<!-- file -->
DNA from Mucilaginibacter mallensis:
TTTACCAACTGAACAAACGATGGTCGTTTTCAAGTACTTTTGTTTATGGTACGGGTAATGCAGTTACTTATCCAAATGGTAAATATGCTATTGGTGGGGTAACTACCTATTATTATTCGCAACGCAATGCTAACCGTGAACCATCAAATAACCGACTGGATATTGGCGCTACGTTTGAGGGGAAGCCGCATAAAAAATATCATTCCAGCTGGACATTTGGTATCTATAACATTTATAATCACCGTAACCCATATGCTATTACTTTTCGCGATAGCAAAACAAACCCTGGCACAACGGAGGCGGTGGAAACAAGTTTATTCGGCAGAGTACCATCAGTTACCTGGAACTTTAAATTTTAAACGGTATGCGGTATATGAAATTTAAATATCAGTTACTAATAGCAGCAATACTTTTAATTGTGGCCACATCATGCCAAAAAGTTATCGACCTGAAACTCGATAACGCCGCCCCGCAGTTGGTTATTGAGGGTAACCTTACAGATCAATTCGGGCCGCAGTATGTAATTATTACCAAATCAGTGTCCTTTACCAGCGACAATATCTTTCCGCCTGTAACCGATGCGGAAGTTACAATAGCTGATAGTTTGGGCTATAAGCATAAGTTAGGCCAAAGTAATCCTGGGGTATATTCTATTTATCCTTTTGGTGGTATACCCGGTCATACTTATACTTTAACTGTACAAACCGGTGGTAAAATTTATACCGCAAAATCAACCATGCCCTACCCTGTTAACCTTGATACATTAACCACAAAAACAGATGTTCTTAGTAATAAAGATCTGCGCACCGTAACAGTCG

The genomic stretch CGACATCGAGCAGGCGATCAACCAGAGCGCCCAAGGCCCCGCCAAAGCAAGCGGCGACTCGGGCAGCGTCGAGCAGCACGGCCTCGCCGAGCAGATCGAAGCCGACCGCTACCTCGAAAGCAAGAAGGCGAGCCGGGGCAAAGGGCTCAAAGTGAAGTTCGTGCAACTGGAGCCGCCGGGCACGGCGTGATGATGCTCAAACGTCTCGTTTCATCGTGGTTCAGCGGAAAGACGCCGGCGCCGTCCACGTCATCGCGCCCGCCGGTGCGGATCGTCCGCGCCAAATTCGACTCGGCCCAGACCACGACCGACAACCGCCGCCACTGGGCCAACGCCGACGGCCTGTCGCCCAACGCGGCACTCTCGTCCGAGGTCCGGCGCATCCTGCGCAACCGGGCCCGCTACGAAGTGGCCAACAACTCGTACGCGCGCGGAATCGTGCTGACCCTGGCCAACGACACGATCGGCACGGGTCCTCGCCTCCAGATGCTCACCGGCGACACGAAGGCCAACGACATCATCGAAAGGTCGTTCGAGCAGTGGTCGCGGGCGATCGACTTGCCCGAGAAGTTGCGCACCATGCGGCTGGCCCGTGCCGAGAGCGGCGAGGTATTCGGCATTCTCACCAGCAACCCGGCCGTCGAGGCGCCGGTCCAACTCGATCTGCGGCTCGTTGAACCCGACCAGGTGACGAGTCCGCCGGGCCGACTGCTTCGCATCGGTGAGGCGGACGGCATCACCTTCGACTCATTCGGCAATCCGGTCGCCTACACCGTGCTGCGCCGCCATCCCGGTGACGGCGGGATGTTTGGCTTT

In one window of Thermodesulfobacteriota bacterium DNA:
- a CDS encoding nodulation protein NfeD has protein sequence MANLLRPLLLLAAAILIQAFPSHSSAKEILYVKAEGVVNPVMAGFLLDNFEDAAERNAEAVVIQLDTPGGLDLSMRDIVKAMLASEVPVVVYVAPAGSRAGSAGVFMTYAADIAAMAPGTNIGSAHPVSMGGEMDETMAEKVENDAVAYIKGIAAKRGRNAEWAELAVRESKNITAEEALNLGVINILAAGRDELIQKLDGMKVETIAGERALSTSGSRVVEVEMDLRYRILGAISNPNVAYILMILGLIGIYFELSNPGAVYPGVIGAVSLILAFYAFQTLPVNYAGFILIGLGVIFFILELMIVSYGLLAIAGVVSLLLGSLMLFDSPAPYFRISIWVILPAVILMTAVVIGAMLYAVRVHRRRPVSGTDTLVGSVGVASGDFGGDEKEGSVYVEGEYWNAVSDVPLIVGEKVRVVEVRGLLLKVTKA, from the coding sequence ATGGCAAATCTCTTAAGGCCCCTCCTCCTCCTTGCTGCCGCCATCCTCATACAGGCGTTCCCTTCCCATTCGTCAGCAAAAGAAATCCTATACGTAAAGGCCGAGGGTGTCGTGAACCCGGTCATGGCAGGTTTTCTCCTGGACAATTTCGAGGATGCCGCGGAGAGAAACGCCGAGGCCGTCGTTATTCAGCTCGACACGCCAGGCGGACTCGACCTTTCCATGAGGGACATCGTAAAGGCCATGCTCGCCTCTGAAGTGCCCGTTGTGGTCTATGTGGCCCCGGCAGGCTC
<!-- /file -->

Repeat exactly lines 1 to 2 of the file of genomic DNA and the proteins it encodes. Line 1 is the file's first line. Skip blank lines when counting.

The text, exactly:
DNA from Mucilaginibacter mallensis:
TTTACCAACTGAACAAACGATGGTCGTTTTCAAGTACTTTTGTTTATGGTACGGGTAATGCAGTTACTTATCCAAATGGTAAATATGCTATTGGTGGGGTAACTACCTATTATTATTCGCAACGCAATGCTAACCGTGAACCATCAAATAACCGACTGGATATTGGCGCTACGTTTGAGGGGAAGCCGCATAAAAAATATCATTCCAGCTGGACATTTGGTATCTATAACATTTATAATCACCGTAACCCATATGCTATTACTTTTCGCGATAGCAAAACAAACCCTGGCACAACGGAGGCGGTGGAAACAAGTTTATTCGGCAGAGTACCATCAGTTACCTGGAACTTTAAATTTTAAACGGTATGCGGTATATGAAATTTAAATATCAGTTACTAATAGCAGCAATACTTTTAATTGTGGCCACATCATGCCAAAAAGTTATCGACCTGAAACTCGATAACGCCGCCCCGCAGTTGGTTATTGAGGGTAACCTTACAGATCAATTCGGGCCGCAGTATGTAATTATTACCAAATCAGTGTCCTTTACCAGCGACAATATCTTTCCGCCTGTAACCGATGCGGAAGTTACAATAGCTGATAGTTTGGGCTATAAGCATAAGTTAGGCCAAAGTAATCCTGGGGTATATTCTATTTATCCTTTTGGTGGTATACCCGGTCATACTTATACTTTAACTGTACAAACCGGTGGTAAAATTTATACCGCAAAATCAACCATGCCCTACCCTGTTAACCTTGATACATTAACCACAAAAACAGATGTTCTTAGTAATAAAGATCTGCGCACCGTAACAGTCG